On 9/11 — Stop Telling Me Not to Forget

Of course we remember. Today and every day. Our country experienced a kind of collective PTSD. We struggled then – and now – for words, the appropriate response, how to tell our children, how to understand the unimaginable, the unbelievable, the unconscionable. It wasn’t just one day. It was that day and every day since then.

I appreciate the images on my Facebook feed. I do not appreciate the admonition to “Never forget.” As if we could.

But I hope my son can grow up in a country that is not under a cloud of fear. Do you remember bomb drills at school? I do – hiding, crouching under desks. Doorways marked “bomb shelter” (very scary signs). We lived with the constant fear of a nuclear bomb. God, what was that movie that came out in the 80s that scared all my classmates to death? Was it “The Day After”?

The fear we have now is more dispersed. It could happen anywhere. A mall. A movie theater. A marathon. At an elementary school. The bad guys could be terrorists from abroad or home grown. We are suspicious, on alert. We see soldiers on a flight and we exhale, certain that our flight will be safe at least from bad guys on a plane.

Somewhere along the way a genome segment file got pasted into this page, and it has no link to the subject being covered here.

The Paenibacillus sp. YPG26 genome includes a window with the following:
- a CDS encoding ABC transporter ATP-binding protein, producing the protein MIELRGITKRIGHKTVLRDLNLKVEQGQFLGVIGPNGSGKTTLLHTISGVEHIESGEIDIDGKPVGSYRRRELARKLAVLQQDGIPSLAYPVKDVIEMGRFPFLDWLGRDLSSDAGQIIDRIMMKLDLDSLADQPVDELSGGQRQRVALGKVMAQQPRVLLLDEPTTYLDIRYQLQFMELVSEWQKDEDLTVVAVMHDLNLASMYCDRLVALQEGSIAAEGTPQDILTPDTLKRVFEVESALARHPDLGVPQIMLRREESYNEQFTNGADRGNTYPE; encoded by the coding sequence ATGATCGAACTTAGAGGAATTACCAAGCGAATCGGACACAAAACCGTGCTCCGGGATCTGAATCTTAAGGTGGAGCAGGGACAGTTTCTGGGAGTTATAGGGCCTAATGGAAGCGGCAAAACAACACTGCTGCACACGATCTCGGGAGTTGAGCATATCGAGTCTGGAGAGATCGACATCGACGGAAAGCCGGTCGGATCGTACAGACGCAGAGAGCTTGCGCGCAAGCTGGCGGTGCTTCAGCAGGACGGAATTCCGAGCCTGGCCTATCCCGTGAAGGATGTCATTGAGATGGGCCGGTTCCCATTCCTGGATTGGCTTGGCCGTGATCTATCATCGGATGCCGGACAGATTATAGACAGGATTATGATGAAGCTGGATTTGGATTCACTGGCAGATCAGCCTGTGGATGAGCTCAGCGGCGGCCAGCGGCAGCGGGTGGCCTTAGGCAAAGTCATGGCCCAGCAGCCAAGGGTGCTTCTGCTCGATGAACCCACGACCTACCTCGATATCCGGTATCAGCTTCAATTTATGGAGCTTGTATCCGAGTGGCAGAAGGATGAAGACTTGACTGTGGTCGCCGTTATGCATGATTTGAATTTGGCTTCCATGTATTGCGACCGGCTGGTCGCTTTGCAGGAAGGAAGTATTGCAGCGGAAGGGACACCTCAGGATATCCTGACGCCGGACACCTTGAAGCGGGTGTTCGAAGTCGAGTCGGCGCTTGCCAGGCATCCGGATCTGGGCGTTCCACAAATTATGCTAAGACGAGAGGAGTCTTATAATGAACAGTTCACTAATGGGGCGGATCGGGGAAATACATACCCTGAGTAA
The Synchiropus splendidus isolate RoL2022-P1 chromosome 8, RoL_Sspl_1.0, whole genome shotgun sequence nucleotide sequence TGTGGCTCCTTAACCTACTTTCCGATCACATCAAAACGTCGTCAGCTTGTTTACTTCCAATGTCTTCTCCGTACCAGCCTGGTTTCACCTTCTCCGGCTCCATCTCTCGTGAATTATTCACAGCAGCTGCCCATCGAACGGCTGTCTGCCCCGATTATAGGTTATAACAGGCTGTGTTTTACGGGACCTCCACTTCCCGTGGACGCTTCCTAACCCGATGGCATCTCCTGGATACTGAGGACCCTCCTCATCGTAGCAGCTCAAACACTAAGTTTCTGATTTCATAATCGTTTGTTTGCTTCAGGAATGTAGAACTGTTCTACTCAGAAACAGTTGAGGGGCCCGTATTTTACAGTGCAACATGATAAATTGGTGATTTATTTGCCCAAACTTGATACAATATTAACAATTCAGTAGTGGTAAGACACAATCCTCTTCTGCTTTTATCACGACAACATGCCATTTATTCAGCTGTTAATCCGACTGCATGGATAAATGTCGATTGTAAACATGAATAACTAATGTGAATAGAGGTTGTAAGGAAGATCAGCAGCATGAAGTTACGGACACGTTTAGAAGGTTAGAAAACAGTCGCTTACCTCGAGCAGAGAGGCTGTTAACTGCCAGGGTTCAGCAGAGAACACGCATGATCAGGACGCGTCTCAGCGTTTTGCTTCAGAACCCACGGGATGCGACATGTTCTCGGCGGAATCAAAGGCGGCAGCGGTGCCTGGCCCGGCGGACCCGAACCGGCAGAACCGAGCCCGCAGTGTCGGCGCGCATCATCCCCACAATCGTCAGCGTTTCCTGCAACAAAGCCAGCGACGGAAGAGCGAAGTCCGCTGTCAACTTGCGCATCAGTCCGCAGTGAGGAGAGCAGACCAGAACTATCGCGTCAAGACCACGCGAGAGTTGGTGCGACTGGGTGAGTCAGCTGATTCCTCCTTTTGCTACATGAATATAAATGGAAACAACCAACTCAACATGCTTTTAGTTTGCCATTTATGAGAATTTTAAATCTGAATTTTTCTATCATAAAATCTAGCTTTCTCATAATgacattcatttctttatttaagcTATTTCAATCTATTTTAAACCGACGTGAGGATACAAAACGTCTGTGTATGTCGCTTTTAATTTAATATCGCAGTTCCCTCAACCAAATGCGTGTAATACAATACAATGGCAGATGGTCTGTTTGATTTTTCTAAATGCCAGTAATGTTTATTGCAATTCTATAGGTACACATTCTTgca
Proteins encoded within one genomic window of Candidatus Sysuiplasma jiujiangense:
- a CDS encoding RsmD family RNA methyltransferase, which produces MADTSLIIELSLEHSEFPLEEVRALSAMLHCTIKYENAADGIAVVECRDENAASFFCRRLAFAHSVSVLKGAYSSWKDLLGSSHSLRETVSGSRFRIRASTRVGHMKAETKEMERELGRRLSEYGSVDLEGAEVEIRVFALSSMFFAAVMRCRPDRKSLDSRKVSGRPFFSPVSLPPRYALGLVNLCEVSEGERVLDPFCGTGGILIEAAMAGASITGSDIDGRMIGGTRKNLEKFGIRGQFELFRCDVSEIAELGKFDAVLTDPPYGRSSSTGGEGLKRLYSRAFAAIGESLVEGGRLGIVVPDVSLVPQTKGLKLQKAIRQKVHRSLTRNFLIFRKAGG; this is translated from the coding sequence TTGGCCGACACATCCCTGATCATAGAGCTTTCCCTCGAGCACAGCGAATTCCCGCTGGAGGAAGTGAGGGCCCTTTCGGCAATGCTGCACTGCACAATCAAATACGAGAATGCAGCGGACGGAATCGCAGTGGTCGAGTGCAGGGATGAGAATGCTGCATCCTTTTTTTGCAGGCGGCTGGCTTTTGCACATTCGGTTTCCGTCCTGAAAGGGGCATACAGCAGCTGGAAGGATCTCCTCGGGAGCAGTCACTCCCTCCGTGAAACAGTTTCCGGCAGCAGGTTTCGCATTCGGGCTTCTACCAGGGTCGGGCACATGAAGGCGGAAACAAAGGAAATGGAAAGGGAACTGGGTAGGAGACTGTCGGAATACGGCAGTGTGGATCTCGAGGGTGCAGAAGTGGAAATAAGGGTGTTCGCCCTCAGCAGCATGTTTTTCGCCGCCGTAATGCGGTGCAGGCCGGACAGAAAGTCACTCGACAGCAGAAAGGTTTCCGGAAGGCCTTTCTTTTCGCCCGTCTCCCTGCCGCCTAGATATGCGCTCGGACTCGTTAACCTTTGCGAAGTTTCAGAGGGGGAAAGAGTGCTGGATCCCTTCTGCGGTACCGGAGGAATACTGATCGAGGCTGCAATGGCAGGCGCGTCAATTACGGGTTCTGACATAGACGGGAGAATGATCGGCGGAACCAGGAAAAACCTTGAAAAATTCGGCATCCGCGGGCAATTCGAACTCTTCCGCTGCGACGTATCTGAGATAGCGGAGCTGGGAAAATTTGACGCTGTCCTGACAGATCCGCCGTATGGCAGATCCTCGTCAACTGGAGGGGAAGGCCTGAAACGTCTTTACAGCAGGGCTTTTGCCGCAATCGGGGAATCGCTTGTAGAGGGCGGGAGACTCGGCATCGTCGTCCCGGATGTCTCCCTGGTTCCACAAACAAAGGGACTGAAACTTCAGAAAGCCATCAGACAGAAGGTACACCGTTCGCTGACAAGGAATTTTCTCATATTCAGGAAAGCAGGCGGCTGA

Remember what Mister Rogers said about bad guys? To look for the helpers. I want to focus on them.

“When I was a boy and I would see scary things in the news, my mother would say to me, ‘Look for the helpers. You will always find people who are helping.’ To this day, especially in times of ‘disaster,’ I remember my mother’s words, and I am always comforted by realizing that there are still so many helpers – so many caring people in this world.”

So today, I am going to try to relax. Exhale. Salute the helpers. Let go of Fear. Hug people. Look the scary people in the eye and smile. I will not forget what they did, but I will focus on how we responded. How we tried, how we stumbled. How we got up.

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